Sorkin marks his territory. Zuck has tons of money, enough if he uses it the way Sorkin would want him to spend it, to employ a battalion of fact checkers. Sorkin sees no problem telling Zuck how to spend his money, and no doubt justifies it as being for the good of society. Granted, his version of societal good, but still for the good.
This aspect of Sorkin’s argument is easy to miss, that it’s not only fair and right that successful people give back for the sake of others, a laudable goal in itself. And if it’s generally a good thing, it’s therefore good to demand they do so, and then demand they pick the societal good others, like Sorkin, tell them are good. Or else.
But Sorkin’s note of AOC’s question isn’t mere happenstance. AOC believes her truth and anything that isn’t her truth is a lie. Doesn’t Zuck see a problem with spreading information that isn’t AOC’s truth, Sorkin’s truth, the truth? Sorkin closes with a tricky non sequitur.
Now you tell me. If I’d known you felt that way, I’d have had the Winklevoss twins invent Facebook.
If Sorkin had deliberately lied, that would be on Sorkin, not that he seems all that concerned about it beyond being sued. And if some other entity lies on Facebook, they too could be sued, just like Sorkin. But that wouldn’t solve Sorkin’s problem, which is why Sorkin’s entire argument is a sham.
Sorkin’s polemic isn’t about the bad people who spread lies, and there is absolutely no doubt that there are bad people and there are lies being spread. It’s about compelling a private company to put its resources to work to be his Truth Police.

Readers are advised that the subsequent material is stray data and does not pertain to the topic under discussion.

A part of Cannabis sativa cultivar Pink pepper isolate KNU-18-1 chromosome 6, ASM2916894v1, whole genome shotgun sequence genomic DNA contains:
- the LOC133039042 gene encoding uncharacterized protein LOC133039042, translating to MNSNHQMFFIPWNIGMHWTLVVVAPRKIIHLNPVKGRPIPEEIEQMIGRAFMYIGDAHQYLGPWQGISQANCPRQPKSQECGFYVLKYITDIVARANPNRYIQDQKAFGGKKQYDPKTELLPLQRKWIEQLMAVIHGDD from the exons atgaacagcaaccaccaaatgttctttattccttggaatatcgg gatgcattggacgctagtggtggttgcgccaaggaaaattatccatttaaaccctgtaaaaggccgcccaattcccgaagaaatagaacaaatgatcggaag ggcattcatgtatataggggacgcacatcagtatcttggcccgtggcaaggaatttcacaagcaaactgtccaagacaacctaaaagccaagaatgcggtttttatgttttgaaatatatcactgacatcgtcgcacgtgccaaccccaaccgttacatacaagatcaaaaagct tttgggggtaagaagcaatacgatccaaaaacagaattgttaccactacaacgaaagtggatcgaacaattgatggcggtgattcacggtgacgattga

Zuck’s reply to AOC may be less than satisfying. After all, people are more inclined toward confirmation bias than vetting claims for accuracy that fail to comport with their views. Then again, that’s the nature of a democracy, where people get to vote no matter how wrong Sorkin believes they are. Of course, to Sorkin, they would vote “smarter” if they were fed his team’s lies rather than the other team’s lies, and since his team is the good team, all would be well if only Facebook would accede to his demand to being his censor.
Should Facebook decide what is political truth? What if Zuck agreed completely with Sorkin, but put his battalion to work ripping the lies of the left to shred? Better still, how about Facebook not be the thought cops at all, even if this means that we’re fed a diet of lies by our warring factions, because neither Zuckerberg nor Facebook should be in charge of deciding what is truth?
Ironically, if Zuck decided to take Sorkin up on his demand, does it occur to Sorkin that the lies denied airing might be his? He surely hasn’t won Zuck’s heart by this gimmick, and while there are some wild lies being told on the right, akin to the Winklevoss twins inventing Facebook, the left has some tales to tell that strain reality as well.
Facebook’s refusal to play the social justice Truth Police won’t please the guy who bastardized To Kill a Mockingbird to make it more relevant to social justice ticket buyers. But then, how dare Harper Lee lie by making Atticus the defender of a falsely accused black man and be complicit in not believing the woman?